News Clip: Bad diet
Video footage from the KXAS-TV/NBC station in Fort Worth, Texas, to accompany a news story.
Reassuring nurse with patient
Close up footage of a nurse reassuring his patient and placing his hand on top of hers.
8 p.m.: [December 16, 2022 program]
A2 / France 2
Journey Into Medicine #63, 1950s
1950s: UNITED STATES: doctor breaks news of child's death to parents in waiting room. Parents receive bad news at hospital
Bridgeman Images Details
Caring female doctor delivers bad news to patients
An unrecognizable senior couple hold hands as a female doctor gives them bad news.
Link Between Back Pain and Smoking
News story details the link between back pain and smoking. Footage includes doctors examining x-rays of vertebrae and a montage of smokers. PLEASE NOTE News anchor and reporter image and audio, along with any commercial production excerpts, are for reference purposes only and are not clearable and cannot be used within your project.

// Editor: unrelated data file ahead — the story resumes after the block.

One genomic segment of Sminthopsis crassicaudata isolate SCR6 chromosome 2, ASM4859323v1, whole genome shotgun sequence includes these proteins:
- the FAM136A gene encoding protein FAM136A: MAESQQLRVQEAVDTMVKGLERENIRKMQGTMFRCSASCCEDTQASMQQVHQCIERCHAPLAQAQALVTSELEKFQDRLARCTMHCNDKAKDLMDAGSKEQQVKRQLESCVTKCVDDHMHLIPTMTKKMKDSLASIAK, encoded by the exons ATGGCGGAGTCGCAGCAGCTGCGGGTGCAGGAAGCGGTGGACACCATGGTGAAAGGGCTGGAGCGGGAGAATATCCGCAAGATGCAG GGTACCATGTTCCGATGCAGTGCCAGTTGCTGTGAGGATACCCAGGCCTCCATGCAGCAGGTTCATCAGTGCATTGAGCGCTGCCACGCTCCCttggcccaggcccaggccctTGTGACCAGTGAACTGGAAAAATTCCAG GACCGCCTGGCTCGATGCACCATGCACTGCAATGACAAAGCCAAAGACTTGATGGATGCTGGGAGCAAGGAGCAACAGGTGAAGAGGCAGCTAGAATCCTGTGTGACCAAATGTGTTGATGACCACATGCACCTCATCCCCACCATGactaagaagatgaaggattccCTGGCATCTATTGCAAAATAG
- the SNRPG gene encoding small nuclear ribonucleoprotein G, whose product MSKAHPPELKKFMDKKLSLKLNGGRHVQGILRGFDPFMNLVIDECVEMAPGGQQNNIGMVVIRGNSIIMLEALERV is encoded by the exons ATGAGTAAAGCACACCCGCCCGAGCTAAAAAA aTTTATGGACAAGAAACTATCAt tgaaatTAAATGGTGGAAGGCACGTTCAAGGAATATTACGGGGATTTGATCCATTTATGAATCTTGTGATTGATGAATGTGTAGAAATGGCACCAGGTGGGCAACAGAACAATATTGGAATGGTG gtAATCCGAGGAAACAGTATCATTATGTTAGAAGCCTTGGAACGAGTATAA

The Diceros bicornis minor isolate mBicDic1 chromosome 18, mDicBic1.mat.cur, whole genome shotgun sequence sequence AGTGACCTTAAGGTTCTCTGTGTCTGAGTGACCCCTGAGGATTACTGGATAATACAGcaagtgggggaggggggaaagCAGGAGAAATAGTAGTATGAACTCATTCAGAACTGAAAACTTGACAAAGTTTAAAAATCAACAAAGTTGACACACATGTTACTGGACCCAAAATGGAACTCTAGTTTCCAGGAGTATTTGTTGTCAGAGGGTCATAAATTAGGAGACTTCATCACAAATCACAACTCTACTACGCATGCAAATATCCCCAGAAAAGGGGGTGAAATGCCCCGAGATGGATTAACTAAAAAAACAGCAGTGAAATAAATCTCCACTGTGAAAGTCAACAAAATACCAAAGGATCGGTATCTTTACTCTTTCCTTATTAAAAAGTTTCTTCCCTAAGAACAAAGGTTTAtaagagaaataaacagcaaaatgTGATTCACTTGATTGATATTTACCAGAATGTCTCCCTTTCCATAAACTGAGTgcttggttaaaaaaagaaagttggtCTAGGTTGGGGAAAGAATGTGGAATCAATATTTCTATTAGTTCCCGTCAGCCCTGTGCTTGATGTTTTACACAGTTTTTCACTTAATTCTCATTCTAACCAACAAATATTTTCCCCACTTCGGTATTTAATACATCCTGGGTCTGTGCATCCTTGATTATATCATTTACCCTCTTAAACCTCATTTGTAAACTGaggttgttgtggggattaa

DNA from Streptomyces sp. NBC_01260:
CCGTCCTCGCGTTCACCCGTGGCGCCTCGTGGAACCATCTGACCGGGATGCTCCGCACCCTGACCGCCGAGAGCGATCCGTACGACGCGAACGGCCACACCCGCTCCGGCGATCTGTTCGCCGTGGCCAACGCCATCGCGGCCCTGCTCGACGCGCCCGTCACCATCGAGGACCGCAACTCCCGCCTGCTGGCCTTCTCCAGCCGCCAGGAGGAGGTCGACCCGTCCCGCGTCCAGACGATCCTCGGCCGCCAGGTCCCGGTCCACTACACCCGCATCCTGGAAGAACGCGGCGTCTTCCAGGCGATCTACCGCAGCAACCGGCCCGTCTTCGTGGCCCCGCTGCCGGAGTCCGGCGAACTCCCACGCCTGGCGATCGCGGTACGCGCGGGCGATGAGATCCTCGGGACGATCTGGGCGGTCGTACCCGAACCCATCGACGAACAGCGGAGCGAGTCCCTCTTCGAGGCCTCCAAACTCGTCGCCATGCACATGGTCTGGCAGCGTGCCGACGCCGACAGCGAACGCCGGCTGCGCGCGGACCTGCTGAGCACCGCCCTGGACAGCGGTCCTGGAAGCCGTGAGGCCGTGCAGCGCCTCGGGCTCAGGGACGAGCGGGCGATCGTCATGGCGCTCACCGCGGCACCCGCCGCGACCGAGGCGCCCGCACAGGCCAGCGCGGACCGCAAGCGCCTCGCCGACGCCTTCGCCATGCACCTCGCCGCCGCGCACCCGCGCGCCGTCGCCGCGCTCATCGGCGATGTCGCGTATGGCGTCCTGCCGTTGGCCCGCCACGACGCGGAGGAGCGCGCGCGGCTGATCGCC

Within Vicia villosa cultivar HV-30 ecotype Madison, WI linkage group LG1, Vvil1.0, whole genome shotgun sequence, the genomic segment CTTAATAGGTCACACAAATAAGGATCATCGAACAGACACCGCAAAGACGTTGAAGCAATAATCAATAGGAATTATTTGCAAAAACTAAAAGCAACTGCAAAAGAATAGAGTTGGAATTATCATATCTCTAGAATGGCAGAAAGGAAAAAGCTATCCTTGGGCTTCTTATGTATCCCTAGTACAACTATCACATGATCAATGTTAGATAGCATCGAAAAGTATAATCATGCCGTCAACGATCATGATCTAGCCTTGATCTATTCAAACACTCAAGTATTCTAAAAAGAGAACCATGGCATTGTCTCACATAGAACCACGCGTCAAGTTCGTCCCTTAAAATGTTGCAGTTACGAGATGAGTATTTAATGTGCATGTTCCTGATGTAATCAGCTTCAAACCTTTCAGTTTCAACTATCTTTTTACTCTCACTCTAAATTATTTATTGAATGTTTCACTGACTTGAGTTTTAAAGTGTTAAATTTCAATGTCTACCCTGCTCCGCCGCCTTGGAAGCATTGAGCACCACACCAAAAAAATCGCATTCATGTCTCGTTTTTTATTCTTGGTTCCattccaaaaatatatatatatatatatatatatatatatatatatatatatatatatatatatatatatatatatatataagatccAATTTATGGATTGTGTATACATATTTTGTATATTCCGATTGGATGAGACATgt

Kenya. <br/> <br/>GV accused Kikuyu in compound at Githinguri. SV Mr McConville, Pathe News cameraman, talking to Superintendent Aubry, Kenya Police C.I.D. Chief of Uplands District North of Nairobi. GV courthouse. SV Ascari at ready with rifles in lookout. SV towards Mr Justice de Lestang inspecting Ascaris. CU an Ascaris sergeant. SV pan, de Lestang inspecting Ascaris. MV counsels for defence and prosecution talking outside court. CU Miss K. P. Hurst the first practising woman barrister defence in Kenya, & CU. <br/> <br/>LV advocates in court. CU advocate. SV photographs of atrocities being sorted. SV pan, atrocity photographs. SV officer issuing identity number cards. LV Kikuyu in compound. SV accused Kikuyu. LV assessors of which three will be chosen to assess evidence. CU pan, assessors with peculiar ears. CU pan down from bowmen to bow and poisoned arrows. <br/> <br/>SV Miss K.P. Hurst entering compound. SV Miss K.P. Hurst receiving documents from prisoners. SV women witnesses seated on ground. CU woman witness. CU another female witness LV prisoners entering court room. Mau Mau thug in court room. LV prisoners in dock. CU pan to a staring eyed prisoner. Pan across to barristers. CU Mr Justice de Lestang. <br/> <br/>SV exterior King George VI Hospital. GV interior corridor of hospital. GV pan, ward with Kikuyu victims. SV doctor testing victim's chest. CU male victim with feeding pipe up nose. SV doctor, nurses and orderlies attending to victim with mutilated posterior. Pan as doctor leaves bed to attend to next victim. CU doctor. CU male patient in bed. CU gun and hat on bed, pan up BV of officers. CU female victim in bed. SV two officer taking statement from victim. CU back view officer writing. SV nurse putting sling on child with broken arm. CU child having sling fastened round neck. <br/> <br/>LV nurses talking to blood donor waiting in corridor. SV nurse. Pan to Kikuyu blood donor. CU donor, pan down to arm CU donor, pan to orderly. MV donor arm, pan down to blood running into bottle. CU blood running into bottle. GV doctors attending patients ward. SV nurse (coloured) feeding coloured baby. CU nurse. CU baby sucking at bottle. SV McConville with two nurses standing by victim's bed. CU female victim. <br/> <br/>LV nurses and kiddies in children's ward. CU small child with bandaged head. Pan to another child & SV. SV mother lying in bed with baby which has badly burned face. CU badly burned face of baby. <br/> <br/>CU Mau Mau thug in court room. LB prisoners in dock. CU pan to a staring eyed prisoner. CU manacled hands. Pan up to old prisoners with beard. Pan across to another prisoners. SV Mr Justice de Lestang. GV court room and prisoners in dock. <br/> <br/>(Neg.)